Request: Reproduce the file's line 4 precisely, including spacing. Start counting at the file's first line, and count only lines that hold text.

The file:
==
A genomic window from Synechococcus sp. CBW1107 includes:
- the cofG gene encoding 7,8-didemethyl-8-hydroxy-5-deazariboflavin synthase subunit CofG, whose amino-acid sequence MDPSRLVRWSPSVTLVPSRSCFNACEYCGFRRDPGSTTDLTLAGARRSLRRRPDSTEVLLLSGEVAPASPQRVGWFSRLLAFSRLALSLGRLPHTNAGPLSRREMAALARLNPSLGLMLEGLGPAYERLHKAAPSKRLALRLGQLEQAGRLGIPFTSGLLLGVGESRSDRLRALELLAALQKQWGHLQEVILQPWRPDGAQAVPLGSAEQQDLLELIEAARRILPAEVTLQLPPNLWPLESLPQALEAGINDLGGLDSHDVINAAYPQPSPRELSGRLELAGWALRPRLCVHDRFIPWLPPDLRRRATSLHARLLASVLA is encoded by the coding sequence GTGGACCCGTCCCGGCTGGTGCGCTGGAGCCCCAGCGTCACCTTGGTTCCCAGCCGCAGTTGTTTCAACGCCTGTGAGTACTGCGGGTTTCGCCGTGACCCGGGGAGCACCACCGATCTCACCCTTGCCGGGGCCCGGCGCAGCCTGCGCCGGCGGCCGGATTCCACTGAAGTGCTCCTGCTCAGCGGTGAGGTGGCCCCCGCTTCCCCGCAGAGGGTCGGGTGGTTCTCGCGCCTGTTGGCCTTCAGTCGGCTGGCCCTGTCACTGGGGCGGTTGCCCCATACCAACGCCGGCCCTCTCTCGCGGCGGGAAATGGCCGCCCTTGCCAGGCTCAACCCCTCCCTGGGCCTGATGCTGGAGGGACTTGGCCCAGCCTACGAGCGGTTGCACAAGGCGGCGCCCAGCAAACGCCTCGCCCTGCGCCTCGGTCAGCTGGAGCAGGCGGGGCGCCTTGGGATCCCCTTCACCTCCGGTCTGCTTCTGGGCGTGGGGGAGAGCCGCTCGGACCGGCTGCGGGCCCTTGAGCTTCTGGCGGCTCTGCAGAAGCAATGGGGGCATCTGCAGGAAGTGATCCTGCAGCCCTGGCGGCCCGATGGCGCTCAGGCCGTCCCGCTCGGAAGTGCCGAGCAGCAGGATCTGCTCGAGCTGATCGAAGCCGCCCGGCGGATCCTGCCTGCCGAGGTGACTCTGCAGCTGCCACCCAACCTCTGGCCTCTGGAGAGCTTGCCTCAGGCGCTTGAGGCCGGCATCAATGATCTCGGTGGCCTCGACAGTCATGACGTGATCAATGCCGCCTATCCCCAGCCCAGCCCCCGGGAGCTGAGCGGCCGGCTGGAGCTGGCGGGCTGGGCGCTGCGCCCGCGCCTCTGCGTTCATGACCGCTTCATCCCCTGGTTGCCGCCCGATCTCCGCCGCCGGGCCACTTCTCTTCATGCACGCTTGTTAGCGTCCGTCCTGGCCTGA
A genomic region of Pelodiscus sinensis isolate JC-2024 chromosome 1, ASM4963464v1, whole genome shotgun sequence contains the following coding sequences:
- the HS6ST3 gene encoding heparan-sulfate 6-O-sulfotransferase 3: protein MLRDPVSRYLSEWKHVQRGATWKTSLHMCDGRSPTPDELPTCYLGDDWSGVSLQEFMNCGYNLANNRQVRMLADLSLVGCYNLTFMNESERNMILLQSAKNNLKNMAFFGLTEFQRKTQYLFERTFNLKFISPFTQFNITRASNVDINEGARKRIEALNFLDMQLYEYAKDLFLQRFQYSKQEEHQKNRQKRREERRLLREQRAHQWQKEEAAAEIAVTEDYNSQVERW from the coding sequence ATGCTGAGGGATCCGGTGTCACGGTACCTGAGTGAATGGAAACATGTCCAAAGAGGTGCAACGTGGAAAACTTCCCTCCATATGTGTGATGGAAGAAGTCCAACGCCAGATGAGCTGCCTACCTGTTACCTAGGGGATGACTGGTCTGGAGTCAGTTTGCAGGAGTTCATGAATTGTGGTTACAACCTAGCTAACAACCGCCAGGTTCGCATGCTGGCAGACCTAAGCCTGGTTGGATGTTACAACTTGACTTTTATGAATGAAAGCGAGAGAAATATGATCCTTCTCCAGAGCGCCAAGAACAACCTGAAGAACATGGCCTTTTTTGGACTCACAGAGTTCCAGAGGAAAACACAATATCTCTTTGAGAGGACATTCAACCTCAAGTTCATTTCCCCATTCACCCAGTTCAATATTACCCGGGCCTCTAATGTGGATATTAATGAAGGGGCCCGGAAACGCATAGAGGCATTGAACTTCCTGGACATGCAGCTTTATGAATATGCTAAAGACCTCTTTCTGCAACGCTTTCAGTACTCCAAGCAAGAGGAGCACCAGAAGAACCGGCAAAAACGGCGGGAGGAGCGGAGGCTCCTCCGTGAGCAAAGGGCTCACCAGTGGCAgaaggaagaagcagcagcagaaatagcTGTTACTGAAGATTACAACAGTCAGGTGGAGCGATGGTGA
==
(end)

- the HS6ST3 gene encoding heparan-sulfate 6-O-sulfotransferase 3: protein MLRDPVSRYLSEWKHVQRGATWKTSLHMCDGRSPTPDELPTCYLGDDWSGVSLQEFMNCGYNLANNRQVRMLADLSLVGCYNLTFMNESERNMILLQSAKNNLKNMAFFGLTEFQRKTQYLFERTFNLKFISPFTQFNITRASNVDINEGARKRIEALNFLDMQLYEYAKDLFLQRFQYSKQEEHQKNRQKRREERRLLREQRAHQWQKEEAAAEIAVTEDYNSQVERW from the coding sequence ATGCTGAGGGATCCGGTGTCACGGTACCTGAGTGAATGGAAACATGTCCAAAGAGGTGCAACGTGGAAAACTTCCCTCCATATGTGTGATGGAAGAAGTCCAACGCCAGATGAGCTGCCTACCTGTTACCTAGGGGATGACTGGTCTGGAGTCAGTTTGCAGGAGTTCATGAATTGTGGTTACAACCTAGCTAACAACCGCCAGGTTCGCATGCTGGCAGACCTAAGCCTGGTTGGATGTTACAACTTGACTTTTATGAATGAAAGCGAGAGAAATATGATCCTTCTCCAGAGCGCCAAGAACAACCTGAAGAACATGGCCTTTTTTGGACTCACAGAGTTCCAGAGGAAAACACAATATCTCTTTGAGAGGACATTCAACCTCAAGTTCATTTCCCCATTCACCCAGTTCAATATTACCCGGGCCTCTAATGTGGATATTAATGAAGGGGCCCGGAAACGCATAGAGGCATTGAACTTCCTGGACATGCAGCTTTATGAATATGCTAAAGACCTCTTTCTGCAACGCTTTCAGTACTCCAAGCAAGAGGAGCACCAGAAGAACCGGCAAAAACGGCGGGAGGAGCGGAGGCTCCTCCGTGAGCAAAGGGCTCACCAGTGGCAgaaggaagaagcagcagcagaaatagcTGTTACTGAAGATTACAACAGTCAGGTGGAGCGATGGTGA